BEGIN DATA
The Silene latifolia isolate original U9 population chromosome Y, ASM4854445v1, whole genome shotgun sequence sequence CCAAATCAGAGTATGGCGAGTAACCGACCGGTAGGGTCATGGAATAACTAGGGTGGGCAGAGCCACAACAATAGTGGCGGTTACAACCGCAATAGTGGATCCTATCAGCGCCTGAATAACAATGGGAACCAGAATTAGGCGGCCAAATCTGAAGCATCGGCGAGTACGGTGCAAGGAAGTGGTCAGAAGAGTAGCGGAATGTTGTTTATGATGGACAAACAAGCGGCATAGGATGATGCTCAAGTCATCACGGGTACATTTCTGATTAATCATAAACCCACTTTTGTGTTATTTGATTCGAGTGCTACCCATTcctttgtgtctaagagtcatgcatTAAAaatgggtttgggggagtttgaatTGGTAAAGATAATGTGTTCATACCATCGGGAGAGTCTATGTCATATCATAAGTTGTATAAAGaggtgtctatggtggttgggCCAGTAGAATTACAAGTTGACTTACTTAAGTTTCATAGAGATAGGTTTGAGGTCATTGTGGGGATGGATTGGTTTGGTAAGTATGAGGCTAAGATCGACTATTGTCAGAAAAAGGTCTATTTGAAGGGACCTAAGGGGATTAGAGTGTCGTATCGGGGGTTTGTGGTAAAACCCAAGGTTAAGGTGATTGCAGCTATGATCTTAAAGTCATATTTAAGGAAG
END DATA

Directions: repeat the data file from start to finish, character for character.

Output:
The Silene latifolia isolate original U9 population chromosome Y, ASM4854445v1, whole genome shotgun sequence sequence CCAAATCAGAGTATGGCGAGTAACCGACCGGTAGGGTCATGGAATAACTAGGGTGGGCAGAGCCACAACAATAGTGGCGGTTACAACCGCAATAGTGGATCCTATCAGCGCCTGAATAACAATGGGAACCAGAATTAGGCGGCCAAATCTGAAGCATCGGCGAGTACGGTGCAAGGAAGTGGTCAGAAGAGTAGCGGAATGTTGTTTATGATGGACAAACAAGCGGCATAGGATGATGCTCAAGTCATCACGGGTACATTTCTGATTAATCATAAACCCACTTTTGTGTTATTTGATTCGAGTGCTACCCATTcctttgtgtctaagagtcatgcatTAAAaatgggtttgggggagtttgaatTGGTAAAGATAATGTGTTCATACCATCGGGAGAGTCTATGTCATATCATAAGTTGTATAAAGaggtgtctatggtggttgggCCAGTAGAATTACAAGTTGACTTACTTAAGTTTCATAGAGATAGGTTTGAGGTCATTGTGGGGATGGATTGGTTTGGTAAGTATGAGGCTAAGATCGACTATTGTCAGAAAAAGGTCTATTTGAAGGGACCTAAGGGGATTAGAGTGTCGTATCGGGGGTTTGTGGTAAAACCCAAGGTTAAGGTGATTGCAGCTATGATCTTAAAGTCATATTTAAGGAAG